Idun, pronounced as "ee-dun," is a feminine given name of Old Norse origin, but it is also a reference to a prominent character from Norse mythology. In Norse mythology, Idun is one of the goddesses of the Aesir tribe, primarily known for her role as the guardian of youth and keeper of the magical golden apples that granted immortality to the gods.
As a name, Idun holds variations such as Iðunn or Idunn and is derived from the Old Norse term "ið," which translates to 'again' or 'renew.' Idun is often associated with fertility, rejuvenation, and the preservation of vitality. In some variations, she is considered the wife of the trickster god Loki.
The character of Idun is deeply connected to the concept of youthfulness and immortality. Her golden apples, known as the apples of youth, were said to be a source of eternal vigor for the Norse gods. Whenever the gods felt the effects of aging, they would seek Idun and her rejuvenating apples to restore their youthfulness.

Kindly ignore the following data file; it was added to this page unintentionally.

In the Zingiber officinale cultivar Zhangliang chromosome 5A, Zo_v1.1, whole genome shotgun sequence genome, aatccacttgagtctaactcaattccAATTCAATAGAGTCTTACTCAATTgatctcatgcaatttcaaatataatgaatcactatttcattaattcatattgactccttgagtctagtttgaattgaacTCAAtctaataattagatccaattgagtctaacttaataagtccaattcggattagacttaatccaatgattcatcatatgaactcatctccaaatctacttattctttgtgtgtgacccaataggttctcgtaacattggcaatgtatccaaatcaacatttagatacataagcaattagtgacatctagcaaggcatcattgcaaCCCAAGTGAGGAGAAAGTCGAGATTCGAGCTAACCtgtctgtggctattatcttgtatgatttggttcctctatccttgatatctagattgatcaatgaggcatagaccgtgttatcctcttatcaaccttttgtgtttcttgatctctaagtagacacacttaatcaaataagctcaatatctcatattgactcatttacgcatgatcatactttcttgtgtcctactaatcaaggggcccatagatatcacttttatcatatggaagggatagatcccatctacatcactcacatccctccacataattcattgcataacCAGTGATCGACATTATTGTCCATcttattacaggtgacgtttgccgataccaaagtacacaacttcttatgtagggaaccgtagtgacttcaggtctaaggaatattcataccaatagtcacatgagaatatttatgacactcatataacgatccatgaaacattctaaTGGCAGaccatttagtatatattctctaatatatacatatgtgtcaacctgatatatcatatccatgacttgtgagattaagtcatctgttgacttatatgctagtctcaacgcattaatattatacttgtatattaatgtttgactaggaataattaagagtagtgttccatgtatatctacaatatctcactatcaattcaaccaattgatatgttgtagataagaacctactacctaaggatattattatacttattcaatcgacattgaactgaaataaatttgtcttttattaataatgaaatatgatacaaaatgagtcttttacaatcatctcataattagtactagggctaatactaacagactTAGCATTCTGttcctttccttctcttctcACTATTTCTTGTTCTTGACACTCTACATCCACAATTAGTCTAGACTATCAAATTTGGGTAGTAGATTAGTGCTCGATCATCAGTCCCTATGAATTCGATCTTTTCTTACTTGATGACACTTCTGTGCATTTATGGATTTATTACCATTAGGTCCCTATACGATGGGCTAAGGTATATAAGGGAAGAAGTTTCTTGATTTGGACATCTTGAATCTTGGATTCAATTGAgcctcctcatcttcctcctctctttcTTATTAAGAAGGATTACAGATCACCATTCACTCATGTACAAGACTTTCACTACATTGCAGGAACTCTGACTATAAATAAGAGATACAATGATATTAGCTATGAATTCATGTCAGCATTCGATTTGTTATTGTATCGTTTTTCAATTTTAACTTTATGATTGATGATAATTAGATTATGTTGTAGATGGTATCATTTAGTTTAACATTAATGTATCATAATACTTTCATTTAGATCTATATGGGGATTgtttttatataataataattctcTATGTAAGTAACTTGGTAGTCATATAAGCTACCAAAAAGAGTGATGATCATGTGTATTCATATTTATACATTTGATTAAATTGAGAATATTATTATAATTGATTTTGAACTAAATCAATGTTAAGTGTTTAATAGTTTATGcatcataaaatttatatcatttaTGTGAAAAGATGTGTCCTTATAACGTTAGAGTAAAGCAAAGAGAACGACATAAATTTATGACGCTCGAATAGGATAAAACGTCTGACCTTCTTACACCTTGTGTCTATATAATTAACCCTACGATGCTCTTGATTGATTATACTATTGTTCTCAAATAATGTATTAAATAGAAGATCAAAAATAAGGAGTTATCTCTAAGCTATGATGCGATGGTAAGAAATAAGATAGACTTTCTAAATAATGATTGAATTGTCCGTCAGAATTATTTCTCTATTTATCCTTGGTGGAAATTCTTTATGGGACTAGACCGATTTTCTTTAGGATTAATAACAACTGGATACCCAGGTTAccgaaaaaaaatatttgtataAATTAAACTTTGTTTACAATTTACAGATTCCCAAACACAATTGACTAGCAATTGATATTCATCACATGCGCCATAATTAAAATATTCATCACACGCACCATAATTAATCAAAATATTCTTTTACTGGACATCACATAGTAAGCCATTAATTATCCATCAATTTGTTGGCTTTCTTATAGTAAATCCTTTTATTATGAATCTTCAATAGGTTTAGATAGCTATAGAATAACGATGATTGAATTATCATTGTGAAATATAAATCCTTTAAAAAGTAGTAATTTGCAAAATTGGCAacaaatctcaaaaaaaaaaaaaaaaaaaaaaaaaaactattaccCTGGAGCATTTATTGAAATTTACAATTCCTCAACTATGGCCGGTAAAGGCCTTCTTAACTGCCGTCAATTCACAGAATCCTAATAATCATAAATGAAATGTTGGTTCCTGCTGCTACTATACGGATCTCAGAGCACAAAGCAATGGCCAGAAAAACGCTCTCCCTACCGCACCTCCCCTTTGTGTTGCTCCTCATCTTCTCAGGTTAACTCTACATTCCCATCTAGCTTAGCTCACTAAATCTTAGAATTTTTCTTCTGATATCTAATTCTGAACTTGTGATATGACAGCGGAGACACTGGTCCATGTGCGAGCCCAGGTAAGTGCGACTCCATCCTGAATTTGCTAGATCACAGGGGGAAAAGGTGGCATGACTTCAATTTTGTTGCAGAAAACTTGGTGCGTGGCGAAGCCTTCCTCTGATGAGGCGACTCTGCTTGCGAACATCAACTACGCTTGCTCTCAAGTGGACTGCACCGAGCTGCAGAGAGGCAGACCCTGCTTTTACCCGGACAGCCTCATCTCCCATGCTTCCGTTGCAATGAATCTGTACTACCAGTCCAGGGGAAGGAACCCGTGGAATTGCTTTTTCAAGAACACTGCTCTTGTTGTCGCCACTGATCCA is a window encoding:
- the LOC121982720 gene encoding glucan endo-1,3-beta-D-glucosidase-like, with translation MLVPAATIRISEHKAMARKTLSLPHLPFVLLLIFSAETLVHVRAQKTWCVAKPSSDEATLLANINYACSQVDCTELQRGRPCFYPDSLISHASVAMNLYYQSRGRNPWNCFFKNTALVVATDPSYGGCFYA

As a name, Idun has gained popularity in recent times, particularly in Scandinavian countries. It is seen as a strong, feminine name carrying echoes of mythology and magical rejuvenation, attracting parents seeking a unique and meaningful name for their daughters.
The word "Idun" comes from Old Norse, an ancient North Germanic language spoken in the Viking Age and the medieval period. In Old Norse, the word is "Íðunn".
Íðunn was also the name of a Norse goddess associated with youth and immortality. She was depicted as the protector of the golden apples that granted the gods eternal youthfulness. The name Íðunn is believed to be derived from the Old Norse word "ið", which means "again" or "renew". This etymology conveys the concept of rejuvenation and the perpetual renewal of youthfulness associated with the goddess Idun.